Saturday, January 30, 2010

More Debt for Students, More Cash for Universities

While the White House continues to spew rhetoric about not passing on the debt burden to future generations, the President proceeds to make decisions that are counter-intuitive to that refusal. The “change we can believe in” that we have witnessed to date has, in reality, only been a renewal of the welfare-warfare state of presidents past.

In his 2010 State of the Union address, Wednesday evening, President Obama reasserted his administration's commitment to increasing the debt burden on America's students and raising tuition costs at the nation's universities when he unveiled his debt-for-diploma plan to “make college more affordable.” The President's plan would afford students' families a $10,000 tax credit and “increase Pell Grants” while requiring students to pay only ten percent of their income on student loans, with the remainder of the debt to be forgiven after twenty years. For students that chose to enter a “public service” profession – whatever that may be – the debt will be forgiven after only ten years of payment. But who, I ask, will pay the debt? Why, we'll just pass it on to the next generation!

This policy of subsidizing student loans stands to perpetuate the rising costs of education in America, just as the students of today's college generation are already feeling the debt pile on. USA Today reports that the average debt of peoples age 22 to 29 increased 10% over the five years from 2001 to 2006 to $16,120, and student loan balances rose to an average of $14,379, while nearly half of them have stopped paying on that debt.

Following his proposition for more student debt, President Obama sent an ironic message to America's schools:
It's time for colleges and universities to get serious about cutting their own costs.
If the government is going to make financial aid even more accessible to students, then why shouldn't the universities raise tuition? Consider this hypothetical: If every college student in America had sudden access to $100,000 for school, then why should we expect universities to only charge $1,000? The easy money policies of Washington will essentially make every student wealthy in regards to school tuition by making American students more likely to take on debt, affording universities the ability to make education more costly. Moreover, if every citizen of America is able to obtain a college degree, then that degree will become essentially worthless as an asset in the marketplace.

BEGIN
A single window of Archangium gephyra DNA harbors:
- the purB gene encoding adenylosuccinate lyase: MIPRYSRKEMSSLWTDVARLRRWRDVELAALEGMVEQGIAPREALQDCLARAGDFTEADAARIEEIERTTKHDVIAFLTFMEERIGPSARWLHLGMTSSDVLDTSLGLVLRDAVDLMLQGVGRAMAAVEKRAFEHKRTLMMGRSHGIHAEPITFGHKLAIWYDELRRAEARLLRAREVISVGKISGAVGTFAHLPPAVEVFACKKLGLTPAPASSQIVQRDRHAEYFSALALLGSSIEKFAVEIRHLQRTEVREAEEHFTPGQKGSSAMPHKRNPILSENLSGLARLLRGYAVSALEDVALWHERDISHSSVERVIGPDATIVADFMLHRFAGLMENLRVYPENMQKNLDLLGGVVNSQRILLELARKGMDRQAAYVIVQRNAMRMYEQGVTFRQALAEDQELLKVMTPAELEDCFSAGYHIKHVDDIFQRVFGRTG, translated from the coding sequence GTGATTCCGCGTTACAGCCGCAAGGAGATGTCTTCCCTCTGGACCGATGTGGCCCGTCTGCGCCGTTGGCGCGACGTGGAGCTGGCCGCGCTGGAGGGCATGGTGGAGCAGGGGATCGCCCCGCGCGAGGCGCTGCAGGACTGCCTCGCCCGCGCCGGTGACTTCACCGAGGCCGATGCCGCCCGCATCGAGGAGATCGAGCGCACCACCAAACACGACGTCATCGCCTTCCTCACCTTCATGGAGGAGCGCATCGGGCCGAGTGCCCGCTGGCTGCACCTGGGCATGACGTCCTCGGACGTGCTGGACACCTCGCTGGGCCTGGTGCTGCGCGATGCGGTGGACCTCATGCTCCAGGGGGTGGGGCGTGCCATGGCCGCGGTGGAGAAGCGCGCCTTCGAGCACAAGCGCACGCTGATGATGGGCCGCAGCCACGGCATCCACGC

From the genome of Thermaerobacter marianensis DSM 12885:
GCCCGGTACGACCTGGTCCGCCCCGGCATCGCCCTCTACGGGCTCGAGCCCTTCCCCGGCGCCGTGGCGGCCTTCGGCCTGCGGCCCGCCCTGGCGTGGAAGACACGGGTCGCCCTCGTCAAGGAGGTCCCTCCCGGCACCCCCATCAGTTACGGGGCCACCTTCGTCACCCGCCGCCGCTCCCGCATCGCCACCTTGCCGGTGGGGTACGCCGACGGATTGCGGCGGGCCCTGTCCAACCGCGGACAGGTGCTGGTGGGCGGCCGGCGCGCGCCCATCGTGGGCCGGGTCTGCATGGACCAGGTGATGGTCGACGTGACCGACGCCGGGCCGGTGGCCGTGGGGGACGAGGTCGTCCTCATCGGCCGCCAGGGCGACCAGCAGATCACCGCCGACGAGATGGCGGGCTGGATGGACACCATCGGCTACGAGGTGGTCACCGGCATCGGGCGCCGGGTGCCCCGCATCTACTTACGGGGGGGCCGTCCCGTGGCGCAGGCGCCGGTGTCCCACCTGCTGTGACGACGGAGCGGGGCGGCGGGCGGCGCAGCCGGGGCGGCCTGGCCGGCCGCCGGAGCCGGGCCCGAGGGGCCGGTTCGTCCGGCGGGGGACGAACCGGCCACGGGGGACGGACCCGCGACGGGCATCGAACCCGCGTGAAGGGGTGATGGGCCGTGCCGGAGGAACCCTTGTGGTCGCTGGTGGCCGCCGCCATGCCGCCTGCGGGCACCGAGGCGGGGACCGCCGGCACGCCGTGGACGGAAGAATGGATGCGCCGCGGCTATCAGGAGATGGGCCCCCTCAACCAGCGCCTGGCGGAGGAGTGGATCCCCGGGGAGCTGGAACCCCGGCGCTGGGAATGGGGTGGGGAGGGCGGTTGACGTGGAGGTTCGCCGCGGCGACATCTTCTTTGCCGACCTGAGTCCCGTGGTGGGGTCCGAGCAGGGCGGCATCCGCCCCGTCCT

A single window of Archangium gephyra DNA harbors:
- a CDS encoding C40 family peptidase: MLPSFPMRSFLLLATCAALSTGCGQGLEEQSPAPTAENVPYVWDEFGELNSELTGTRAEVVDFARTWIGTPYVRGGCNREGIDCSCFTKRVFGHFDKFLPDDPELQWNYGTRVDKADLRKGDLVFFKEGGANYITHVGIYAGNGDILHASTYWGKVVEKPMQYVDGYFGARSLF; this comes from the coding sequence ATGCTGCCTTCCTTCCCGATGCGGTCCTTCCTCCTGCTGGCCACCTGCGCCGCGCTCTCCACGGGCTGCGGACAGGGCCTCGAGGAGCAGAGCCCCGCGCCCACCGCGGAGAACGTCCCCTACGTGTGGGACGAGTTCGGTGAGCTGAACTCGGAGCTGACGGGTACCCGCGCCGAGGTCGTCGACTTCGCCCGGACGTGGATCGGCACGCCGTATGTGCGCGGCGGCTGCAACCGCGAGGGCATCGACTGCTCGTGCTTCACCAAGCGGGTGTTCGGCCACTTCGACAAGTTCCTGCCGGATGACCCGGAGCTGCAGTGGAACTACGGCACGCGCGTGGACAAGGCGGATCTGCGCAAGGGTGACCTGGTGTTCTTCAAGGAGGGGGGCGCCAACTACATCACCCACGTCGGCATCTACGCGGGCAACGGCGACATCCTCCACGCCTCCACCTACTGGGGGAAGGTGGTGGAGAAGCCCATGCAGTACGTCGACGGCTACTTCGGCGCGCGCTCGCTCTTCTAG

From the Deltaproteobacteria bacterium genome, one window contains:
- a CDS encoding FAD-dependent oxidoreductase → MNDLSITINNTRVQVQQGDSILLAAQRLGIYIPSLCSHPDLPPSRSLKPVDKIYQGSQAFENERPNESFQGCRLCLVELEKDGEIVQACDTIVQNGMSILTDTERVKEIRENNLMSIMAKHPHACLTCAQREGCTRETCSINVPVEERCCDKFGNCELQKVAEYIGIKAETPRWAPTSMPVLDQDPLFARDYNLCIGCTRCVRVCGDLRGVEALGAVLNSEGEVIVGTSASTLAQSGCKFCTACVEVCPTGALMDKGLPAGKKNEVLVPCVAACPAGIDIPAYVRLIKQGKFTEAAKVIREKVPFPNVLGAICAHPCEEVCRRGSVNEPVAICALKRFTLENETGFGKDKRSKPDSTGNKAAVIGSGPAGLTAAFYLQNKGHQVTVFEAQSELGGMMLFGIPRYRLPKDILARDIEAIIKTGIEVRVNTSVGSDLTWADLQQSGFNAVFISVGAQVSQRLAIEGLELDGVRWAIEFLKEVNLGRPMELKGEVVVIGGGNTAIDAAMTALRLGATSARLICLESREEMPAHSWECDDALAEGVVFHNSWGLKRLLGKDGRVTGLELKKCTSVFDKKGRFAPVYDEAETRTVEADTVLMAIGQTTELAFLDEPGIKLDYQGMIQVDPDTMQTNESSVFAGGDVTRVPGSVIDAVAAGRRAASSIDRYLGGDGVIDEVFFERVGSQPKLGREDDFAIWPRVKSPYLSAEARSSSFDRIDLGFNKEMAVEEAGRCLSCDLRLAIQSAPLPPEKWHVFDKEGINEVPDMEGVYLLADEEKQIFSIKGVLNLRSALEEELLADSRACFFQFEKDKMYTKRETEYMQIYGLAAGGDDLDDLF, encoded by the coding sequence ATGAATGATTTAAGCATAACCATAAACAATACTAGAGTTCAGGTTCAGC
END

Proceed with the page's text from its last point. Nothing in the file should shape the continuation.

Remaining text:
Now, consider the following – a scenario in which market forces put downward pressure on the costs of tuition: If the government were to no longer subsidize student loans then creditors would be more skeptical of lending students money, as students traditionally do not have high incomes or steady jobs. Consequently, if students were no longer able to afford college due to their inability to acquire loans, then market pressures would necessarily lower tuition costs – colleges and universities would not simply sit empty, they would have to lower their tuition in order to fill up their classes.

The politicians and policy-makers in Washington have repeatedly displayed a blatant ignorance of economic principle. Rather than allow markets to put downward pressures on college tuition, they opt to expand the welfare-state and subsidize education costs, further entrenching our students in debt. If our nation and its economy are to survive, we must abandon the savior-based economy and return to a savings based one – we must let the free market work to reign in the high costs of education. For to continue subsidizing our costly lifestyle at the expense of future generations is simply immoral.